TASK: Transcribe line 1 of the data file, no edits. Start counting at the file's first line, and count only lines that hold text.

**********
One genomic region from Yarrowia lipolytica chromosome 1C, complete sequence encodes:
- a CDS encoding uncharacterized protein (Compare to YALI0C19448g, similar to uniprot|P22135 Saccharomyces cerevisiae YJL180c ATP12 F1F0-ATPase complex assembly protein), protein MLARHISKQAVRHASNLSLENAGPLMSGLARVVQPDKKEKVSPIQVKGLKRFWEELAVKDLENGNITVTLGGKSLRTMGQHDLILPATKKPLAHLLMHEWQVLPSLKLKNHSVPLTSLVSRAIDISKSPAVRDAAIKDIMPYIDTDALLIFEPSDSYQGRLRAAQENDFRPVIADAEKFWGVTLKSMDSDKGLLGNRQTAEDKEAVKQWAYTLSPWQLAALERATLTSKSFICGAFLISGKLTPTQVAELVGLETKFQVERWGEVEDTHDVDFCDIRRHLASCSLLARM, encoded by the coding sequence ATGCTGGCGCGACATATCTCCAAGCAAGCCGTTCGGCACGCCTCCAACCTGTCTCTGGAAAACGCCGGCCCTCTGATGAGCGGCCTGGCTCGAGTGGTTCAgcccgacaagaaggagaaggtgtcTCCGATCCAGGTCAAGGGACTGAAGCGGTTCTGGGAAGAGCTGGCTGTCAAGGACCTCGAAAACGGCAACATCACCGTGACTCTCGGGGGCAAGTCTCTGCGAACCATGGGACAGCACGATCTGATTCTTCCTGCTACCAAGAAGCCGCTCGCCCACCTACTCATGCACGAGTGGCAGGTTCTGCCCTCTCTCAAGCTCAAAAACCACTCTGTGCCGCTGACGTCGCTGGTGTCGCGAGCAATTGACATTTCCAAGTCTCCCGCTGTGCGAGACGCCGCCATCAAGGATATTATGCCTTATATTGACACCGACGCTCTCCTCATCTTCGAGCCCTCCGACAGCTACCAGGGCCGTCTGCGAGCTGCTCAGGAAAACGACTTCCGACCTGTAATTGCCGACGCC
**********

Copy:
One genomic region from Yarrowia lipolytica chromosome 1C, complete sequence encodes: